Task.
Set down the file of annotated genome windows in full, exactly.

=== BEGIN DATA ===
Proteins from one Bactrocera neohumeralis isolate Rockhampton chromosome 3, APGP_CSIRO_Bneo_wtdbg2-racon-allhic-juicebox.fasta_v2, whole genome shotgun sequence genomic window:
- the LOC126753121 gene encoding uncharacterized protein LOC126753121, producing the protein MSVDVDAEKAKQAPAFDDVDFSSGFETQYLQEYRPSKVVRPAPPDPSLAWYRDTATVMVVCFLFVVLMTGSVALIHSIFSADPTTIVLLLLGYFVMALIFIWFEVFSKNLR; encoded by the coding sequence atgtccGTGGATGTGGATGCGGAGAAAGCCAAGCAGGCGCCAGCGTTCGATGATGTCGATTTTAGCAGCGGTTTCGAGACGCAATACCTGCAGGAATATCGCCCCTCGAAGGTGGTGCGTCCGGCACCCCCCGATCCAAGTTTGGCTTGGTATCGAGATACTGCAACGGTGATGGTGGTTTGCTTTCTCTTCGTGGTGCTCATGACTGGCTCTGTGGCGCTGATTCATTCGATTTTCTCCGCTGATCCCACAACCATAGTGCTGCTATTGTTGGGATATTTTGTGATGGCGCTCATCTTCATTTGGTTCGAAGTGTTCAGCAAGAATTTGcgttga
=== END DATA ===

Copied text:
Proteins from one Bactrocera neohumeralis isolate Rockhampton chromosome 3, APGP_CSIRO_Bneo_wtdbg2-racon-allhic-juicebox.fasta_v2, whole genome shotgun sequence genomic window:
- the LOC126753121 gene encoding uncharacterized protein LOC126753121, producing the protein MSVDVDAEKAKQAPAFDDVDFSSGFETQYLQEYRPSKVVRPAPPDPSLAWYRDTATVMVVCFLFVVLMTGSVALIHSIFSADPTTIVLLLLGYFVMALIFIWFEVFSKNLR; encoded by the coding sequence atgtccGTGGATGTGGATGCGGAGAAAGCCAAGCAGGCGCCAGCGTTCGATGATGTCGATTTTAGCAGCGGTTTCGAGACGCAATACCTGCAGGAATATCGCCCCTCGAAGGTGGTGCGTCCGGCACCCCCCGATCCAAGTTTGGCTTGGTATCGAGATACTGCAACGGTGATGGTGGTTTGCTTTCTCTTCGTGGTGCTCATGACTGGCTCTGTGGCGCTGATTCATTCGATTTTCTCCGCTGATCCCACAACCATAGTGCTGCTATTGTTGGGATATTTTGTGATGGCGCTCATCTTCATTTGGTTCGAAGTGTTCAGCAAGAATTTGcgttga